McCade crossed the room in three quick strides. He sat on the edge of the bed with Shannon's small hand grasped between both of his. Sitting with his big body hunched forward he reminded Victoria of a trained bear she had once seen in a circus. She looked at his round head, almost like a hairy pumpkin, and felt a moment of revulsion. The sound of Shannon's weeping reached her ears, then a loud sob that made her whirl toward the windows. McCade's voice was so low and indistinct that she could just make out the words.
"I didn't have anything to do with this," he said in a hoarse whisper.
"Promise me you'll help him!" Shannon wailed and started to cry again.
Victoria walked away from them, leaning her forehead against the coolness of the windowpane. There was something about McCade that had always scared her, but with Shannon it had been different. There had always been a bond between them that was beyond her understanding. He was not like other men. On several occasions she had watched him breaking the horses in the corral, riding them with a brutal determination that was frightening. There were dozens of terrible stories that she had heard whispered in the kitchen. Putting her hands to her temples, she gave an involuntary shudder. Suddenly, she jerked her face from the window and turned her head sharply toward the bed. The whispering had stopped.
Shannon had her arms clasp tightly around McCade's neck with her face buried against his collar. His hand was almost as big as the back of her head. Victoria felt a sudden explosive anger. In all the years Shannon had lived under the same roof with her, she had never hugged their father. And he's been as much a father to her as he has to me, she thought. She turned from the window and went toward the bed.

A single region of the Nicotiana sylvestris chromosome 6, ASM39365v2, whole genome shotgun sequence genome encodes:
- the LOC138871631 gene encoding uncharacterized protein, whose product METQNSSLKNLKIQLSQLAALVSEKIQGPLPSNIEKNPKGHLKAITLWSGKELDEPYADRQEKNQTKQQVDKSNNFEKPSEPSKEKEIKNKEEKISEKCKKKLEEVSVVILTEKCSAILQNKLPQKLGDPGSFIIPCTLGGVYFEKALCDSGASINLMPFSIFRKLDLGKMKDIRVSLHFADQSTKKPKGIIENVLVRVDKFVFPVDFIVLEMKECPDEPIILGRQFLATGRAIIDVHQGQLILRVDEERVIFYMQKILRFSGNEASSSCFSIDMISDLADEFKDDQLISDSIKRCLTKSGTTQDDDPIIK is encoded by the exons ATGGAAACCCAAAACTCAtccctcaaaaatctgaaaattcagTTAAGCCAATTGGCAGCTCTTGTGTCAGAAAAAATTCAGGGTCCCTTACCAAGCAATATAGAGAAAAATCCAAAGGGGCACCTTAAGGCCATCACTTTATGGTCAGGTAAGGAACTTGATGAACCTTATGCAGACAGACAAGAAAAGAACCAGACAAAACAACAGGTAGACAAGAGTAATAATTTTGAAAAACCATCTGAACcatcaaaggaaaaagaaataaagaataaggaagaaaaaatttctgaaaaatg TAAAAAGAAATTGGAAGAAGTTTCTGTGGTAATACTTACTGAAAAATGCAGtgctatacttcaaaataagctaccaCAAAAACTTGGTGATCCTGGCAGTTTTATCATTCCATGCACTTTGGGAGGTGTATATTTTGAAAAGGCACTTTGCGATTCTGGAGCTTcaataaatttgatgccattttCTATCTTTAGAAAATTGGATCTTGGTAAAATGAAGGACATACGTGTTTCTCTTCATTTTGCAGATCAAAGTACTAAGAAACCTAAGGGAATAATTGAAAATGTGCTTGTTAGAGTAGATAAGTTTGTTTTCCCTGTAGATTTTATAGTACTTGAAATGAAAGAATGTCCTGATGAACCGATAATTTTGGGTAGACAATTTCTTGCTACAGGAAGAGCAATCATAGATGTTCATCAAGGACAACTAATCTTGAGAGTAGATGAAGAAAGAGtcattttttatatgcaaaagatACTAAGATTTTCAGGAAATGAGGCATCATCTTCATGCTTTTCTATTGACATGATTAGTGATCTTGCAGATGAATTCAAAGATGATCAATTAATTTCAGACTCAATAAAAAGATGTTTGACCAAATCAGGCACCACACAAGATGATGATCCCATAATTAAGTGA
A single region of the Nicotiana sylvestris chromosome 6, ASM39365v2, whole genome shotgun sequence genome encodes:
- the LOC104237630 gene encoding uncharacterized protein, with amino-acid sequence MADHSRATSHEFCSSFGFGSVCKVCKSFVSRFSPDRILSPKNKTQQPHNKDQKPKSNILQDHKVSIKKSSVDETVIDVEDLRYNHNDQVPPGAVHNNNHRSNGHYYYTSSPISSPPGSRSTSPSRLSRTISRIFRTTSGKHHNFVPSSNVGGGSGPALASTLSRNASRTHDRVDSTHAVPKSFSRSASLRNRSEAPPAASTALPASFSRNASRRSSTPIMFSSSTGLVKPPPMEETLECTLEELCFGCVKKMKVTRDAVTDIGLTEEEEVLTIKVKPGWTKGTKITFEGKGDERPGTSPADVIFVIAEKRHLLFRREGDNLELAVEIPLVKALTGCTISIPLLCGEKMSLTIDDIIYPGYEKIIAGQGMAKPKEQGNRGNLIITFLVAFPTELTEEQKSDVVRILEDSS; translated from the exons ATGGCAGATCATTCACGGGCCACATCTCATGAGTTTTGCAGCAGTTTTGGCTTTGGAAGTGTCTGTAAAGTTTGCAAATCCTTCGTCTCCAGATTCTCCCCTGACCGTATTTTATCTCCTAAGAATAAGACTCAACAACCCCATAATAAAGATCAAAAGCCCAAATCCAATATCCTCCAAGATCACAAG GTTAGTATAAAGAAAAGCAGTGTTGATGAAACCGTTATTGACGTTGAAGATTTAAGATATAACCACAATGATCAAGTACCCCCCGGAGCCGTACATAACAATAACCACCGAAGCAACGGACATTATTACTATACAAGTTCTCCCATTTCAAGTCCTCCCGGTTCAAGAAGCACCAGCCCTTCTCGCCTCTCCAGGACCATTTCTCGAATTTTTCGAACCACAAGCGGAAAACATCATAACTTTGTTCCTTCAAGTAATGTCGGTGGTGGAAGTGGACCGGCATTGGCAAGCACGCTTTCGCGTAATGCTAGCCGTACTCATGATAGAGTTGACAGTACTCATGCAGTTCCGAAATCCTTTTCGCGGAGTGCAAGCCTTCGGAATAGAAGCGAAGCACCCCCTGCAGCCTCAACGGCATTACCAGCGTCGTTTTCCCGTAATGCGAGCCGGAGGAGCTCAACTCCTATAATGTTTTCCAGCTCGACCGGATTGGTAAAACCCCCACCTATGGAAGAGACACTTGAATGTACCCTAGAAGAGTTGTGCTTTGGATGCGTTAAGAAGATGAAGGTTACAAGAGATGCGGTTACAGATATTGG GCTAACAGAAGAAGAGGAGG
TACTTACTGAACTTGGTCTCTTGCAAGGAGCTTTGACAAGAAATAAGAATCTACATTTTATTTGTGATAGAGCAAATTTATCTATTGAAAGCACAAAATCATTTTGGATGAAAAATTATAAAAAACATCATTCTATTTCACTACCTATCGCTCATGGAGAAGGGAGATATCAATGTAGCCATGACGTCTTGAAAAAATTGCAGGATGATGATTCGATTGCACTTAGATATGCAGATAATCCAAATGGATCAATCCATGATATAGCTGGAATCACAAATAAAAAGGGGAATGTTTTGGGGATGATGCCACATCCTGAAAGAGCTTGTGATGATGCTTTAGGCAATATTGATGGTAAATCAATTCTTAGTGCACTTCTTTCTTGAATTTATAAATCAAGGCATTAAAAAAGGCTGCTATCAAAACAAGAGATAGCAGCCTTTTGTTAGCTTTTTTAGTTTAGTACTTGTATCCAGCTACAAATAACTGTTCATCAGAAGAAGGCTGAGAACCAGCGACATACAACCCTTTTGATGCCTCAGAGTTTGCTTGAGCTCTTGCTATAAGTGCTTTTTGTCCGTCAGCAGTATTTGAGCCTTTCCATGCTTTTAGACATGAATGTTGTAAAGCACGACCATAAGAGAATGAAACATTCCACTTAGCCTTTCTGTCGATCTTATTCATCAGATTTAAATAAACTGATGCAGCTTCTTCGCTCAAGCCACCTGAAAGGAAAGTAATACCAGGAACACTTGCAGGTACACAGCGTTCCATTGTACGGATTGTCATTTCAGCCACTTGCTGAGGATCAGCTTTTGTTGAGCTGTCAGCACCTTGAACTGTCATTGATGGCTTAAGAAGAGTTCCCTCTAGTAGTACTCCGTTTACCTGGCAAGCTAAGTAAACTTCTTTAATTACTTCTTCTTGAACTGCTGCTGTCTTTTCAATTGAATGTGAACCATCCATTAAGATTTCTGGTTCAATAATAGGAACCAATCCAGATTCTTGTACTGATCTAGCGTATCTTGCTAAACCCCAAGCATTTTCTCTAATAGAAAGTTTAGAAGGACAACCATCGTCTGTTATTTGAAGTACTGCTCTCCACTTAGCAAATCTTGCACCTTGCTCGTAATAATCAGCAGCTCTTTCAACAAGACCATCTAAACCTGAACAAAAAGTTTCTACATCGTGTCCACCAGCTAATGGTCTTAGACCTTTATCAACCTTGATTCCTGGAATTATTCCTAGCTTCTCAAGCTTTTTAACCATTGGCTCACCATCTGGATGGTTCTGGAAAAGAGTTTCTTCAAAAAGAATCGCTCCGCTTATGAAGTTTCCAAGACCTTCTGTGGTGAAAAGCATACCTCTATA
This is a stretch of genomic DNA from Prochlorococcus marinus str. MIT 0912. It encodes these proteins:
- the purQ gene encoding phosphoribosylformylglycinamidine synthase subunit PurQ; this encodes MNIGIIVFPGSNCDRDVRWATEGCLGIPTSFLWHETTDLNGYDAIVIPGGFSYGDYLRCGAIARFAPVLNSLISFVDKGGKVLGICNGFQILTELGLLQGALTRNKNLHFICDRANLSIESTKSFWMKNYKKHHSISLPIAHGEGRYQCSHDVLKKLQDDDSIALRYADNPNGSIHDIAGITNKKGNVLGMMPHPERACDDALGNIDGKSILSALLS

"You had better go," she said a little more coldly than she had intended. "I think I hear father."
McCade stood up obediently, his large bulk looking out of place in the decidedly feminine room. He held Shannon's hand for a moment longer, then turned quickly and headed toward the servant's stairway in the west wing.
Victoria sat down on the edge of the bed and carefully extended the brandy snifter. "Drink this, please."
Shannon drained it in one gulp and nodded gratefully. When she looked into Victoria's eyes it was with an air of almost being herself again. The hysterical vagueness seemed to be fading now, replaced by a look of shock and grief. Victoria's heart went out to her.
"I'm so sorry, Shannon, terribly sorry."
Her head sank back on the pillow. "What am I going to do?" she whispered.
"I'll talk to father as soon as he comes in. There's a lot that can be done." Victoria wasn't as sure as she made her voice sound.
Shannon's head moved from side to side on the pillow. "You don't understand. I've lost him. I never really had a chance. All that time he's been gone he had an Indian wife. They even had a child."
Victoria arose from the side of the bed without being aware that she had moved. "There's been some misunderstanding. He would never . . . Spence wouldn't do that. That's just crazy."
"It's true! Dave accused him in Lowery's office. I could tell to was true by looking at his face."
"Then why did he come back? I don't understand that." There had to be some kind of mistake. Spence would have told her if it was true, but Shannon was already shaking her head as if she could read her thoughts.
"Don't you see? She's dead. Those men he's accused of killing had something to do with her death."
"If she's dead you have a chance. Don't give up hope now."
Shannon rolled toward the window with her knees drawn against her chest. When Victoria touched her shoulder there was no response except a slight trembling she could feel beneath her fingers. Victoria sat for a moment looking at the still form, then threw back her own head and began to cry.